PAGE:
To avoid a messy workplace theft investigation, can we just fire our prime suspect?

Question:

Several years ago, when one of our employees was stealing from other employees’ purses and desks, we called the police.

The process — calling the police, alerting our insurance carrier and interviewing multiple employees to show fairness so we wouldn’t get sued for wrongful termination when we fired the one employee — tore apart our company.

Some of our best employees couldn’t believe we didn’t trust them. We tried to explain we had wanted to be fair, and that if we only singled certain employees, we’d stigmatize them forever, but two of our best, long-term employees were so angry they quit within a few months.

Once again, we have a problem. Several employees have reported missing small things from their desks.

These items appear to be taken at night. Since everyone has a key, the culprit could be anyone.

We suspect the new employee as the problem began soon after his hiring.

We don’t want to have to interview everyone, casting suspicion on employees we believe blameless. Can we just fire him since he’s the likely culprit?

Answer:

Employers have three options when they suspect one employee of stealing. They can file a civil suit for theft, fire the employee or file a criminal complaint.

If you terminate this employee, don’t do it “for cause” based on mere suspicion. In one famous case, Dixon v. Kargman, a trucking company partner received an anonymous call alleging an employee was stealing fuel. The partner then called the police, signed a criminal complaint for theft and also testified against the employee at a grand jury.

The police arrested the employee. The employee was indicted, but later acquitted. After his acquittal, the employee sued the trucking company and partner for malicious prosecution. The judge in a bench trial awarded the employee $45,935 in damages, ruling the partner had no probable cause when he’d instituted criminal action based on an anonymous call.

You can, however, terminate this employee “at will” or for no cause. If you choose this option, you potentially fire a newly hired employee for no reason and perhaps continue to employ a thief who seized the opportunity given an easy “fall guy.”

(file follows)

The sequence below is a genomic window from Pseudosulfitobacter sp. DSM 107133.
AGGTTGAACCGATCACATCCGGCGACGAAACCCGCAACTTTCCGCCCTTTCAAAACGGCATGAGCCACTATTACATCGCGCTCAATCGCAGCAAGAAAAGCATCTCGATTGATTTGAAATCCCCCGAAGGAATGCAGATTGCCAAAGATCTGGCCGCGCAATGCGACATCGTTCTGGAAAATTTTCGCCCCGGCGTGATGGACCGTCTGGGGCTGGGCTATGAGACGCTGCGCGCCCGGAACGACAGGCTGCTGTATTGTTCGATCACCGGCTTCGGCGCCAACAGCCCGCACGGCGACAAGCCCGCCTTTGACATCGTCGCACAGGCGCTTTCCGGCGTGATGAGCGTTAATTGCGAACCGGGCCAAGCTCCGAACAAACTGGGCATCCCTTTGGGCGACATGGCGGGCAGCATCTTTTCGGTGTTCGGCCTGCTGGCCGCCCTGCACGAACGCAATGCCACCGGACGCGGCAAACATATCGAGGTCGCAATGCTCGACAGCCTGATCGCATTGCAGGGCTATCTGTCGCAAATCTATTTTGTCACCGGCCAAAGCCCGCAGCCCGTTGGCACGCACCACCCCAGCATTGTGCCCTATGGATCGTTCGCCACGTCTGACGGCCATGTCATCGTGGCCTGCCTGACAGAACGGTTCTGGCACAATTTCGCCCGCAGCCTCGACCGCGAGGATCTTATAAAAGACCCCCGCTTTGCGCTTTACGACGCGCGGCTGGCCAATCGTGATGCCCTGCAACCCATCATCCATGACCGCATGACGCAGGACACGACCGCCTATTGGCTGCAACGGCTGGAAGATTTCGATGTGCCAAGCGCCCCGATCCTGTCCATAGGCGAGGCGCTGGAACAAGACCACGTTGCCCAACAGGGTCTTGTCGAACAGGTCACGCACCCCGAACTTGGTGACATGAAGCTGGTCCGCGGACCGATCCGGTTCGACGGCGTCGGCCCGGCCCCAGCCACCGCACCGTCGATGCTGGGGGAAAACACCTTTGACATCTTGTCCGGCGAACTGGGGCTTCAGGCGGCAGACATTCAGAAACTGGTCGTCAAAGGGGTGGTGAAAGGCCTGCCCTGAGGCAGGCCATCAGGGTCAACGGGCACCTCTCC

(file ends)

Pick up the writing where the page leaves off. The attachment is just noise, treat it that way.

Additionally, with several employees missing items from their desks, you can’t keep this problem a secret. You might be best off calling the police and letting them do their job.

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5 thoughts on “To avoid a messy workplace theft investigation, can we just fire our prime suspect?

  1. Since this seems to be an ongoing issue with the company, I have two suggestions:
    One- if they have an alarm system, make sure every employee has a different code to turn it off, and make sure they all keep their code a secret. That way the person who enters after hours can be identified by the use of the code.
    Two- Cameras, of course. Rather than guessing at who is doing this and firing a possible innocent person, they’d know for certain if they had cameras.

  2. Lynne–you’ve dealt sensitively and comprehensively with a sensitive problem. It’s hard when investigations make employees feel that they aren’t trusted, but it’s also hard to harsh to fire someone [at will sounds like the most expedient reason here] for suspicion of theft and maybe not even being right about it, or trying to conduct your own investigation and gain angering employees, or going to the police. Best wishes to this poster and to all others in this kind of situation.

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